The duo’s next record is now considered a Rockabilly classic: “Greenback Dollar, Watch And Chain.” The song is a Harris rock ‘n’ roll rewrite of a traditional folk song and was recorded at a now-legendary wild and drunken session which featured more blazing guitar from Winston, backing vocals by Winston and recent Sun signing Roy Orbison, and Jerry Lee Lewis on the piano. The B-Side, “Foolish Heart,” was a Cogswell original and, like its predecessor, is again slower and bluesier than its companion piece and features Winston playing in style more akin to B.B. King than Scotty Moore. Released in the summer of ’57, the new record again did well in the southern markets and Ray and Winston hit the road, playing shows throughout the south and southwest. One humorous incident from their travels is when the two auditioned for – and were accepted for – an appearance on the nationally broadcast “Major Bowes Amateur Hour” radio show. They just figured it would be a good way to promote their records, but they were disqualified when Bowes realized the two seemed a bit too “professional” and discovered they had nationally released records out! But, all in all, between Sam’s refusal to send his artists out together on package tours and the demand for Ray’s and Winston’s services back at Sun headquarters, their roadwork was limited. They did manage to accompany Elvis to Tupelo, Mississippi where they opened the show for him on his first, hugely successful and emotional return to his hometown after his initial successes.
By 1957, with Elvis gone to the greener pastures at RCA Victor Records and facing compulsory military service, Ray Harris decided that his “…future lay on the other side of the studio glass,” as he remarked in a later interview, and left Sun and his partnership with Winston to become a founding partner in Hi Records. He secured his shares with a $3.00 investment and the delivery of a signed contract for the services of Elvis’s soon-to-be-out-of-work bassist and his group, Bill Black’s Combo. (Hi Records became one of the most successful independent labels of the 1960s and ’70s, most notably with soul legend Al Green.)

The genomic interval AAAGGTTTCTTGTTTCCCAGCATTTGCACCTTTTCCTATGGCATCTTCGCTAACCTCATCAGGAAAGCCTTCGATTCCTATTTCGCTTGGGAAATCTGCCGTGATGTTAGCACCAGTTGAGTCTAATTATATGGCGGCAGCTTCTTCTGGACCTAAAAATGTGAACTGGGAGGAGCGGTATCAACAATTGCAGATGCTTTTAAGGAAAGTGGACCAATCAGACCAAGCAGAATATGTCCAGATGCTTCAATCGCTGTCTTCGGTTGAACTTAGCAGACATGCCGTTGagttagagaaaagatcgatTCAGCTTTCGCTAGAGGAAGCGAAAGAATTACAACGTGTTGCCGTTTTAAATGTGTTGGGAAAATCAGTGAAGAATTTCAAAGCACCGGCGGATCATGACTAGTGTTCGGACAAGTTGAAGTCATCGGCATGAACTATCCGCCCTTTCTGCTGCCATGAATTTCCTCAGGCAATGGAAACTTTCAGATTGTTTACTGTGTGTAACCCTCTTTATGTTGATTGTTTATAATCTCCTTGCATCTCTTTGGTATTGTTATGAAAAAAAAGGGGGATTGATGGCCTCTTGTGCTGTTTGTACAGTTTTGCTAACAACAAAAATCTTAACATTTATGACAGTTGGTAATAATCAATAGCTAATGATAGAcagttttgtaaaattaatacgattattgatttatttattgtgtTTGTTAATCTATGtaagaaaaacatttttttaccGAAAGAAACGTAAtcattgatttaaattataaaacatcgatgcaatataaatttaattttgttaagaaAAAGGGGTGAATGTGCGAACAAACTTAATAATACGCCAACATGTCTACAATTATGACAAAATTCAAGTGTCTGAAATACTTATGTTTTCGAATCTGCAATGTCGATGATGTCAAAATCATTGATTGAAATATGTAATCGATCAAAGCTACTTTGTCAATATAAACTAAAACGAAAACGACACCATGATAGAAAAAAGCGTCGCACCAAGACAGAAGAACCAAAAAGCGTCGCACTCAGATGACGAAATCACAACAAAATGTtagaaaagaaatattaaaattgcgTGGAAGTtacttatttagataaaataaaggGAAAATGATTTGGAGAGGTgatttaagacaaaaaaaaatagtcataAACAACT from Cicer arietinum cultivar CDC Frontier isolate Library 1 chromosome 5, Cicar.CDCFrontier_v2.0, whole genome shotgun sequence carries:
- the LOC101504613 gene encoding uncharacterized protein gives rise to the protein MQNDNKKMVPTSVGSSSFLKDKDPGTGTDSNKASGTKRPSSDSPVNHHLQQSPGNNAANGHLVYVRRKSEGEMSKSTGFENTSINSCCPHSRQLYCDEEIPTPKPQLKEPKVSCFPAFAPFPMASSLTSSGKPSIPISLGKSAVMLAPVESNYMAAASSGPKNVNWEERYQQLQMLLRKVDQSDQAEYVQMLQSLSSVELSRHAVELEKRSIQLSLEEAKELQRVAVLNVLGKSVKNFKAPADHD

Winston remained at Sun and became a mainstay at the label working behind the scenes as a composer, producer, arranger and guitarist, and he collaborated on sessions with all the major figures at the company including Bill Justis, Jack Clement and, of course, Sam Phillips himself. He stepped up to the mic again as a recording artist – this time as lead vocalist – for a release on Sun’s sister label, Phillips International. On October 21 and 23, 1957, Winston recorded three sides during sessions with Sun’s principal studio musicians: Roland Janes and Sid Manker on guitar, Stan Kesler on bass, and Robert Talley on drums.
One track, Jack Clement’s “Ballad Of A Teenage Queen,” was more than likely a demo for Johnny Cash as three weeks later the song was given over to Cash during a session on November 12, 1957. Winston remembers collaborating with Clement on the arrangement, based on their October session, and production for this recording which pushed open the door to the pop charts for “The Man In Black.” Released on January 6, 1958, the record reached #14 on Billboard’s Hot 100. The other two songs, both Cogswell originals, became his first record as a featured artist.
Released in March, 1958 as Phillips 3523, the single represents Winston’s valiant attempt to move the Sun “sound” into the future. For this release, Sam Phillips rechristened Winston Cogswell with a stage name that is now rock ‘n’ roll legend: Wayne Powers.
The A-side, “My Love Song,” is an early example of white Doo-Wop, contemporary with early attempts at the style by New York City groups such as Dion & The Belmonts and The Mystics. There’s still a country/southern vibe about the cut and it foreshadows what RCA and Decca would be doing in the coming years as “The Nashville Sound” attempted to grab its share of the rock ‘n’ roll market with Skeeter Davis and Brenda Lee.
The B-side, “Point Of View,” is a “light” rockabilly sound, much in the same vein as the style being pioneered on the West Coast by the singer/songwriter brother team of Johnny and Dorsey Burnette and guitarist James Burton behind teen television star Ricky Nelson. (During the midnight session for “Point Of View,” Elvis dropped by unannounced at the studio and inadvertently ruined a take! They started over and that next take became the record.)